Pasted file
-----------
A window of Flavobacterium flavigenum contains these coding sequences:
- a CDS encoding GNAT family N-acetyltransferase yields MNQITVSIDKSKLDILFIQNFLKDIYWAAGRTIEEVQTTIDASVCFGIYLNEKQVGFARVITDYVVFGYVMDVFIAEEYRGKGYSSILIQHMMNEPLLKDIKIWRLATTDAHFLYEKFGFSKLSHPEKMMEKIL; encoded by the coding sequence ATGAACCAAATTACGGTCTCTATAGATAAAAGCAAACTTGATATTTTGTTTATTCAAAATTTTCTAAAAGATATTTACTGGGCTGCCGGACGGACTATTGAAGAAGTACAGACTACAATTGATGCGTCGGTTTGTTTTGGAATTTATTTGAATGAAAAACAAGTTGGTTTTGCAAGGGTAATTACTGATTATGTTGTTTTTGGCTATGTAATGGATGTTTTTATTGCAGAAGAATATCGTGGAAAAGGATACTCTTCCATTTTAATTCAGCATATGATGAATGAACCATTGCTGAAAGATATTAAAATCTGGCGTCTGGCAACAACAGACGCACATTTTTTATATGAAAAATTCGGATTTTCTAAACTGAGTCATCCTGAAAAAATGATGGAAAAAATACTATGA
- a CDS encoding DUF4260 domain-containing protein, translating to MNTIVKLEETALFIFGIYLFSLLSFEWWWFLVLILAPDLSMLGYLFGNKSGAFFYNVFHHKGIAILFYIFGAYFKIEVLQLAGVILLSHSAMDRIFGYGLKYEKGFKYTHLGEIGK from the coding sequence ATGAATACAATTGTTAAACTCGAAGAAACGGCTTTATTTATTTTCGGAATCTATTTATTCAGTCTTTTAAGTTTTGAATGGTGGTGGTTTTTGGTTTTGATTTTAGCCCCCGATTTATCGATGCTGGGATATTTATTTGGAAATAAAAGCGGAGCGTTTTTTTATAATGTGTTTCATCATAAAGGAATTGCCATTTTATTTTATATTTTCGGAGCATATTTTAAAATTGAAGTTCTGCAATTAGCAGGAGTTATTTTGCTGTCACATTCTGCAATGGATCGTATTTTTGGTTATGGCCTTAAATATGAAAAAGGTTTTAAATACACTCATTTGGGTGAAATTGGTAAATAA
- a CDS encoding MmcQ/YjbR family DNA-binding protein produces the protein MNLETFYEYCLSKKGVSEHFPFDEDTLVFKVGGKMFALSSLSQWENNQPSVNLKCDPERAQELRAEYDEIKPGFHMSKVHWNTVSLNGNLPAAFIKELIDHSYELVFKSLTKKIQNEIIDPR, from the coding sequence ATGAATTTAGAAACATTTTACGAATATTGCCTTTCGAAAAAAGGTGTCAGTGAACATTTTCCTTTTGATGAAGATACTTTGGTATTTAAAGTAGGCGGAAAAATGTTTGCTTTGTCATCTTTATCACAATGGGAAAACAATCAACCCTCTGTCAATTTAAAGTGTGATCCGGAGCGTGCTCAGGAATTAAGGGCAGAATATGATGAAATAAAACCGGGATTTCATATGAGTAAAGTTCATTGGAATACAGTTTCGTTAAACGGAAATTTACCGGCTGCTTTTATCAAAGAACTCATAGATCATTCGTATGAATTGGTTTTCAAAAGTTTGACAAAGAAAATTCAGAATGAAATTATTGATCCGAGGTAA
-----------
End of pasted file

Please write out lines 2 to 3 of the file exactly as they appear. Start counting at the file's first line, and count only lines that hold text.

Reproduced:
- a CDS encoding GNAT family N-acetyltransferase yields MNQITVSIDKSKLDILFIQNFLKDIYWAAGRTIEEVQTTIDASVCFGIYLNEKQVGFARVITDYVVFGYVMDVFIAEEYRGKGYSSILIQHMMNEPLLKDIKIWRLATTDAHFLYEKFGFSKLSHPEKMMEKIL; encoded by the coding sequence ATGAACCAAATTACGGTCTCTATAGATAAAAGCAAACTTGATATTTTGTTTATTCAAAATTTTCTAAAAGATATTTACTGGGCTGCCGGACGGACTATTGAAGAAGTACAGACTACAATTGATGCGTCGGTTTGTTTTGGAATTTATTTGAATGAAAAACAAGTTGGTTTTGCAAGGGTAATTACTGATTATGTTGTTTTTGGCTATGTAATGGATGTTTTTATTGCAGAAGAATATCGTGGAAAAGGATACTCTTCCATTTTAATTCAGCATATGATGAATGAACCATTGCTGAAAGATATTAAAATCTGGCGTCTGGCAACAACAGACGCACATTTTTTATATGAAAAATTCGGATTTTCTAAACTGAGTCATCCTGAAAAAATGATGGAAAAAATACTATGA
- a CDS encoding DUF4260 domain-containing protein, translating to MNTIVKLEETALFIFGIYLFSLLSFEWWWFLVLILAPDLSMLGYLFGNKSGAFFYNVFHHKGIAILFYIFGAYFKIEVLQLAGVILLSHSAMDRIFGYGLKYEKGFKYTHLGEIGK from the coding sequence ATGAATACAATTGTTAAACTCGAAGAAACGGCTTTATTTATTTTCGGAATCTATTTATTCAGTCTTTTAAGTTTTGAATGGTGGTGGTTTTTGGTTTTGATTTTAGCCCCCGATTTATCGATGCTGGGATATTTATTTGGAAATAAAAGCGGAGCGTTTTTTTATAATGTGTTTCATCATAAAGGAATTGCCATTTTATTTTATATTTTCGGAGCATATTTTAAAATTGAAGTTCTGCAATTAGCAGGAGTTATTTTGCTGTCACATTCTGCAATGGATCGTATTTTTGGTTATGGCCTTAAATATGAAAAAGGTTTTAAATACACTCATTTGGGTGAAATTGGTAAATAA